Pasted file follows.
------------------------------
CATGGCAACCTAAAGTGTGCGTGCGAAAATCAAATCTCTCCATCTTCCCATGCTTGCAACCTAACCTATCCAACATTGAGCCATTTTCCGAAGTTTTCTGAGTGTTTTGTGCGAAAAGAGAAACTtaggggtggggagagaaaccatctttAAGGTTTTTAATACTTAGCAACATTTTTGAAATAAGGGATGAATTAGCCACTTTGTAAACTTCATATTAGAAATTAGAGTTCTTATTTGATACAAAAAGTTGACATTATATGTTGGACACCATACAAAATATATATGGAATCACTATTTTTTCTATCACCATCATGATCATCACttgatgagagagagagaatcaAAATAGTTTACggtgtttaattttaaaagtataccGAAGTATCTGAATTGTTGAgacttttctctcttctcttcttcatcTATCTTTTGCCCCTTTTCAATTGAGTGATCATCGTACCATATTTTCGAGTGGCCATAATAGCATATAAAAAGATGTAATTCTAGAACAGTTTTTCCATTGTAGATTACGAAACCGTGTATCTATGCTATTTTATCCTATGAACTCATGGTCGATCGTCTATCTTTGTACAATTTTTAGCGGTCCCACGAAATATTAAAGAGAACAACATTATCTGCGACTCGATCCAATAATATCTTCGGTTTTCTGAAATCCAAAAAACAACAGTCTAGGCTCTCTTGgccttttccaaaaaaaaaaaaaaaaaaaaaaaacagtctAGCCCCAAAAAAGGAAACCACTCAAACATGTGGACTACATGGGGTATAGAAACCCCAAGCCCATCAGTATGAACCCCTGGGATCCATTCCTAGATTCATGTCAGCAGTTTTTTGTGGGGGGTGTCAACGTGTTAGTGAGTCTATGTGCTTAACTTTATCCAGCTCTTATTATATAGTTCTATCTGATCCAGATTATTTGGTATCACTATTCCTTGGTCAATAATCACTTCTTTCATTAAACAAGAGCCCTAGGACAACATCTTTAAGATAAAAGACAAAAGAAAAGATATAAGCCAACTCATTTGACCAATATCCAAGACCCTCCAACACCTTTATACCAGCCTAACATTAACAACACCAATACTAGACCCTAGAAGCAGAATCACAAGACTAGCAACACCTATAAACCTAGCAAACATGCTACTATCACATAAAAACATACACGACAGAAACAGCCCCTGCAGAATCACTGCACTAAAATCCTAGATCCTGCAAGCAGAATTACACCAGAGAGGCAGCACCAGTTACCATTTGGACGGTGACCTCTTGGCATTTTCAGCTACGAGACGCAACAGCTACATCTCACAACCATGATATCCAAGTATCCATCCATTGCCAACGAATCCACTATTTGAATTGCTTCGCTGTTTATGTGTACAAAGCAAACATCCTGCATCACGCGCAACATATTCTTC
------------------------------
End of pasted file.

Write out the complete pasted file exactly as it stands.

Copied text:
CATGGCAACCTAAAGTGTGCGTGCGAAAATCAAATCTCTCCATCTTCCCATGCTTGCAACCTAACCTATCCAACATTGAGCCATTTTCCGAAGTTTTCTGAGTGTTTTGTGCGAAAAGAGAAACTtaggggtggggagagaaaccatctttAAGGTTTTTAATACTTAGCAACATTTTTGAAATAAGGGATGAATTAGCCACTTTGTAAACTTCATATTAGAAATTAGAGTTCTTATTTGATACAAAAAGTTGACATTATATGTTGGACACCATACAAAATATATATGGAATCACTATTTTTTCTATCACCATCATGATCATCACttgatgagagagagagaatcaAAATAGTTTACggtgtttaattttaaaagtataccGAAGTATCTGAATTGTTGAgacttttctctcttctcttcttcatcTATCTTTTGCCCCTTTTCAATTGAGTGATCATCGTACCATATTTTCGAGTGGCCATAATAGCATATAAAAAGATGTAATTCTAGAACAGTTTTTCCATTGTAGATTACGAAACCGTGTATCTATGCTATTTTATCCTATGAACTCATGGTCGATCGTCTATCTTTGTACAATTTTTAGCGGTCCCACGAAATATTAAAGAGAACAACATTATCTGCGACTCGATCCAATAATATCTTCGGTTTTCTGAAATCCAAAAAACAACAGTCTAGGCTCTCTTGgccttttccaaaaaaaaaaaaaaaaaaaaaaaacagtctAGCCCCAAAAAAGGAAACCACTCAAACATGTGGACTACATGGGGTATAGAAACCCCAAGCCCATCAGTATGAACCCCTGGGATCCATTCCTAGATTCATGTCAGCAGTTTTTTGTGGGGGGTGTCAACGTGTTAGTGAGTCTATGTGCTTAACTTTATCCAGCTCTTATTATATAGTTCTATCTGATCCAGATTATTTGGTATCACTATTCCTTGGTCAATAATCACTTCTTTCATTAAACAAGAGCCCTAGGACAACATCTTTAAGATAAAAGACAAAAGAAAAGATATAAGCCAACTCATTTGACCAATATCCAAGACCCTCCAACACCTTTATACCAGCCTAACATTAACAACACCAATACTAGACCCTAGAAGCAGAATCACAAGACTAGCAACACCTATAAACCTAGCAAACATGCTACTATCACATAAAAACATACACGACAGAAACAGCCCCTGCAGAATCACTGCACTAAAATCCTAGATCCTGCAAGCAGAATTACACCAGAGAGGCAGCACCAGTTACCATTTGGACGGTGACCTCTTGGCATTTTCAGCTACGAGACGCAACAGCTACATCTCACAACCATGATATCCAAGTATCCATCCATTGCCAACGAATCCACTATTTGAATTGCTTCGCTGTTTATGTGTACAAAGCAAACATCCTGCATCACGCGCAACATATTCTTC